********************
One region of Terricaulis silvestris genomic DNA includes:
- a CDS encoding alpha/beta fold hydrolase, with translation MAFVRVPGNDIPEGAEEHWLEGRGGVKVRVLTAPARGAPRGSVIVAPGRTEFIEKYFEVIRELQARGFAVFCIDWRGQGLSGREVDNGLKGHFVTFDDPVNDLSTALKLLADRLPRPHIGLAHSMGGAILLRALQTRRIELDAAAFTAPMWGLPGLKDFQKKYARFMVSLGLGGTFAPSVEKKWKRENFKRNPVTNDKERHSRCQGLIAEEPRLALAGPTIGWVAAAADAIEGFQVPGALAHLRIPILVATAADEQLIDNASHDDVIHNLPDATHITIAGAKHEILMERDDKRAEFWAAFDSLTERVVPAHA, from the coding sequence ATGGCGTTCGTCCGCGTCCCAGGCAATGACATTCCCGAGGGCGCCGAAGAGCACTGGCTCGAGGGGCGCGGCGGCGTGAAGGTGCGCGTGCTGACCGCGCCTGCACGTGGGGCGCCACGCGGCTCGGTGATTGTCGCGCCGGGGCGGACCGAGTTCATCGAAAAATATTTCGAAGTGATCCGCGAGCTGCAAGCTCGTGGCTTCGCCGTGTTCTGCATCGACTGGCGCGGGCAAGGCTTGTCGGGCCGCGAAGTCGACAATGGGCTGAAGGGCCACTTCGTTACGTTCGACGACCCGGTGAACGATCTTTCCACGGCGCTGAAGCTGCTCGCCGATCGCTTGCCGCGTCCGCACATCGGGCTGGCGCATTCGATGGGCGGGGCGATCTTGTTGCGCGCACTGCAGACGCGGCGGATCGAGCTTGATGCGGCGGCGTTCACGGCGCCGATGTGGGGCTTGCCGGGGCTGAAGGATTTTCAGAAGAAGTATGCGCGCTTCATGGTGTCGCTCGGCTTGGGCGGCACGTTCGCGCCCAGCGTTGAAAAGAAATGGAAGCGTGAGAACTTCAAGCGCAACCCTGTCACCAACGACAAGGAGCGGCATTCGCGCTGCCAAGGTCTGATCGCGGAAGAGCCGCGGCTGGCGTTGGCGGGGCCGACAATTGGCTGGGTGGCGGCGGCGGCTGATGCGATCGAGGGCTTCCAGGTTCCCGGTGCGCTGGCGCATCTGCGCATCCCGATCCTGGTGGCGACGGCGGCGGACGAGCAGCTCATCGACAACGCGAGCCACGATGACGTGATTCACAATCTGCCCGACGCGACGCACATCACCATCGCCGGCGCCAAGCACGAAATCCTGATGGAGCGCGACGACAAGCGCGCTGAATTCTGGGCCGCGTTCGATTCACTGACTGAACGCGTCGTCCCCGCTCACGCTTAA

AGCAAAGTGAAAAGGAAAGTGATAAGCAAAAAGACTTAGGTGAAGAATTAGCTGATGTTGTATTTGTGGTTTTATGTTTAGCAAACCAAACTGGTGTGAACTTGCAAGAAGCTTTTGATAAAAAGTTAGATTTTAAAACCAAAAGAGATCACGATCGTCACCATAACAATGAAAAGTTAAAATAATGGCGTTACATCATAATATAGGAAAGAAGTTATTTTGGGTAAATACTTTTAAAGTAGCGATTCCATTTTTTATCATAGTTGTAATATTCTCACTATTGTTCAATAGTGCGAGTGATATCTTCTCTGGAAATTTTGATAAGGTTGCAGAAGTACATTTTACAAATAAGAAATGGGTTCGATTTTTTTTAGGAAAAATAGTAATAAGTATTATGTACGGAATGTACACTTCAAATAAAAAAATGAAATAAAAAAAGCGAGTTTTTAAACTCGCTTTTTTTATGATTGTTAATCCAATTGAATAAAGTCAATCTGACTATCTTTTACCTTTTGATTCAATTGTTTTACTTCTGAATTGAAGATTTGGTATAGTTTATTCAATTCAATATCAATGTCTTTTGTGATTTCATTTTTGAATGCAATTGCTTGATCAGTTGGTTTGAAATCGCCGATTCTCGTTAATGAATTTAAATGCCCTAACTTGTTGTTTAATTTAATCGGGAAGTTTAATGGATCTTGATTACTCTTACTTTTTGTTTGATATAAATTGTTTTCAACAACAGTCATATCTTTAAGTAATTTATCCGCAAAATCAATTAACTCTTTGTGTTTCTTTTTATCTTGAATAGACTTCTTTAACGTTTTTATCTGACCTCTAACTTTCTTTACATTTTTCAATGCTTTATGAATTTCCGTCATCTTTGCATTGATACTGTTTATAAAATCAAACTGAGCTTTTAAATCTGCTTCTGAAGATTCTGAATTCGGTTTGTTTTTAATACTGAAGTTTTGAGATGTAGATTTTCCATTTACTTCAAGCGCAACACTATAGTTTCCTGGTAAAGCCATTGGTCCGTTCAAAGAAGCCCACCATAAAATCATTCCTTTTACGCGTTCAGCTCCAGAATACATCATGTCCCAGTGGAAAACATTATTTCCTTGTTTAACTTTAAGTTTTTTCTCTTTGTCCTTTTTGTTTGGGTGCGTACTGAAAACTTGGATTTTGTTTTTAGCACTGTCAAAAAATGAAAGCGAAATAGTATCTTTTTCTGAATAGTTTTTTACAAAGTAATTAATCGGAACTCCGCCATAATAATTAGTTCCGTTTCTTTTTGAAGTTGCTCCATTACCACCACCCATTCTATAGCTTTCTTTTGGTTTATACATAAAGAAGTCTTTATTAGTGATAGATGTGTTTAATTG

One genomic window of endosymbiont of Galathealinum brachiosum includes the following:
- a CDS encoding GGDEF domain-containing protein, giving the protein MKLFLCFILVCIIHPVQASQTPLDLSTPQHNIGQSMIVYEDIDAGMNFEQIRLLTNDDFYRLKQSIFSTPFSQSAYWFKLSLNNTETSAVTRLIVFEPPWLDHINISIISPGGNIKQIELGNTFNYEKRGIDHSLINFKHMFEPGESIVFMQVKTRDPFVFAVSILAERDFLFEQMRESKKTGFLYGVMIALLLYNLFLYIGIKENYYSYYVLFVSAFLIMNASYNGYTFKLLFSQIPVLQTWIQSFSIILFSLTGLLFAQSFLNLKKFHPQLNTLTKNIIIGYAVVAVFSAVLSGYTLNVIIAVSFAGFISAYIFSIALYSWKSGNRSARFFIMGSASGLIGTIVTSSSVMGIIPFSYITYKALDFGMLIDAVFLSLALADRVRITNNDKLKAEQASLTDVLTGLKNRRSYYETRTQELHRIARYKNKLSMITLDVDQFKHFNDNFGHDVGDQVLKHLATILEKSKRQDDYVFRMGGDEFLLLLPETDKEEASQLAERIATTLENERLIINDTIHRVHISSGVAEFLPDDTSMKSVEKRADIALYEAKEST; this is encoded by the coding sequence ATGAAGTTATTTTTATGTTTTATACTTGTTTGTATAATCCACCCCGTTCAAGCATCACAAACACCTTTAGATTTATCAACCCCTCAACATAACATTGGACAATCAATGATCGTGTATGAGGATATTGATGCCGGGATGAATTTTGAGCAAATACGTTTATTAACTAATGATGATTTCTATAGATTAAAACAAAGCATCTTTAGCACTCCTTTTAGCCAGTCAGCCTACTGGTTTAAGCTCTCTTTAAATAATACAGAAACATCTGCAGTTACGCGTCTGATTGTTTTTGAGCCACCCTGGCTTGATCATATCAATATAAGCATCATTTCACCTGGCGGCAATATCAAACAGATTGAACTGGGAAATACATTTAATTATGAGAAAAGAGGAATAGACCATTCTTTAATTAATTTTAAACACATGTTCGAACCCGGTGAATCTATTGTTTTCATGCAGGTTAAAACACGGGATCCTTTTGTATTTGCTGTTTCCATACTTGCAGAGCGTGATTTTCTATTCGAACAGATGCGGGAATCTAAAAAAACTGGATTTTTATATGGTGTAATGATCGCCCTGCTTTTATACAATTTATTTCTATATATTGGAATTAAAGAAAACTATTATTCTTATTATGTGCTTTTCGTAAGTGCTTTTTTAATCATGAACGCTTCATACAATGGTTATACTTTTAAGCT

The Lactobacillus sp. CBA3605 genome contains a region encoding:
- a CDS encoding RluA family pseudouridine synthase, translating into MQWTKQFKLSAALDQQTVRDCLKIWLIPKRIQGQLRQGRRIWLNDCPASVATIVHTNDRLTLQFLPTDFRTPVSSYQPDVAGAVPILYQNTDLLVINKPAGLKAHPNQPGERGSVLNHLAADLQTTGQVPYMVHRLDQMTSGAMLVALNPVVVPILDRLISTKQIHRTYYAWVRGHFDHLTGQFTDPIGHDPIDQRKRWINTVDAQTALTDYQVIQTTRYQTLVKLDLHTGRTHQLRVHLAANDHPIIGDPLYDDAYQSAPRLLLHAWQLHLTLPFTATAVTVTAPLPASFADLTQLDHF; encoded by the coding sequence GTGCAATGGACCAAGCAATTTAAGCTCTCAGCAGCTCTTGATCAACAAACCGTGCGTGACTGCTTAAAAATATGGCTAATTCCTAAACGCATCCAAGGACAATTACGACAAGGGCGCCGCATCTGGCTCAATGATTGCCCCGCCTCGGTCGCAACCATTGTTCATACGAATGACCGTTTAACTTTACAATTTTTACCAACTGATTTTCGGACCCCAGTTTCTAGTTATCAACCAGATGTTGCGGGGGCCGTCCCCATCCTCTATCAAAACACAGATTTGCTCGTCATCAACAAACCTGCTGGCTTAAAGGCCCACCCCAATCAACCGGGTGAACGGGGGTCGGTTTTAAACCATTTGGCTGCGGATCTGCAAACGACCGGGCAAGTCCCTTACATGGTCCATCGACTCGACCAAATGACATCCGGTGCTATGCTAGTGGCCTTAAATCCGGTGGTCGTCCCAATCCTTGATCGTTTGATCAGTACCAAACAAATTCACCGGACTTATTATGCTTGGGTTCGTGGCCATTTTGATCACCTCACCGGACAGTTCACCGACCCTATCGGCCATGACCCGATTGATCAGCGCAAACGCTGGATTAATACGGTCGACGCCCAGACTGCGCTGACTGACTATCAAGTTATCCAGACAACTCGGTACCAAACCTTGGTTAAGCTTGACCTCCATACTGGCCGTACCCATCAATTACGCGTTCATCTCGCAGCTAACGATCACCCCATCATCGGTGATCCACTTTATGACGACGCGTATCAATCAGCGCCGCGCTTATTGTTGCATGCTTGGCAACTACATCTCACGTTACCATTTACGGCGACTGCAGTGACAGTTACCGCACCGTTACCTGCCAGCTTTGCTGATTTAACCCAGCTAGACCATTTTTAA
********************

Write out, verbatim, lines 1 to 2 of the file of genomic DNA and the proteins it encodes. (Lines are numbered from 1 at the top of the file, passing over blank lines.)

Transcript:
One region of Terricaulis silvestris genomic DNA includes:
- a CDS encoding alpha/beta fold hydrolase, with translation MAFVRVPGNDIPEGAEEHWLEGRGGVKVRVLTAPARGAPRGSVIVAPGRTEFIEKYFEVIRELQARGFAVFCIDWRGQGLSGREVDNGLKGHFVTFDDPVNDLSTALKLLADRLPRPHIGLAHSMGGAILLRALQTRRIELDAAAFTAPMWGLPGLKDFQKKYARFMVSLGLGGTFAPSVEKKWKRENFKRNPVTNDKERHSRCQGLIAEEPRLALAGPTIGWVAAAADAIEGFQVPGALAHLRIPILVATAADEQLIDNASHDDVIHNLPDATHITIAGAKHEILMERDDKRAEFWAAFDSLTERVVPAHA, from the coding sequence ATGGCGTTCGTCCGCGTCCCAGGCAATGACATTCCCGAGGGCGCCGAAGAGCACTGGCTCGAGGGGCGCGGCGGCGTGAAGGTGCGCGTGCTGACCGCGCCTGCACGTGGGGCGCCACGCGGCTCGGTGATTGTCGCGCCGGGGCGGACCGAGTTCATCGAAAAATATTTCGAAGTGATCCGCGAGCTGCAAGCTCGTGGCTTCGCCGTGTTCTGCATCGACTGGCGCGGGCAAGGCTTGTCGGGCCGCGAAGTCGACAATGGGCTGAAGGGCCACTTCGTTACGTTCGACGACCCGGTGAACGATCTTTCCACGGCGCTGAAGCTGCTCGCCGATCGCTTGCCGCGTCCGCACATCGGGCTGGCGCATTCGATGGGCGGGGCGATCTTGTTGCGCGCACTGCAGACGCGGCGGATCGAGCTTGATGCGGCGGCGTTCACGGCGCCGATGTGGGGCTTGCCGGGGCTGAAGGATTTTCAGAAGAAGTATGCGCGCTTCATGGTGTCGCTCGGCTTGGGCGGCACGTTCGCGCCCAGCGTTGAAAAGAAATGGAAGCGTGAGAACTTCAAGCGCAACCCTGTCACCAACGACAAGGAGCGGCATTCGCGCTGCCAAGGTCTGATCGCGGAAGAGCCGCGGCTGGCGTTGGCGGGGCCGACAATTGGCTGGGTGGCGGCGGCGGCTGATGCGATCGAGGGCTTCCAGGTTCCCGGTGCGCTGGCGCATCTGCGCATCCCGATCCTGGTGGCGACGGCGGCGGACGAGCAGCTCATCGACAACGCGAGCCACGATGACGTGATTCACAATCTGCCCGACGCGACGCACATCACCATCGCCGGCGCCAAGCACGAAATCCTGATGGAGCGCGACGACAAGCGCGCTGAATTCTGGGCCGCGTTCGATTCACTGACTGAACGCGTCGTCCCCGCTCACGCTTAA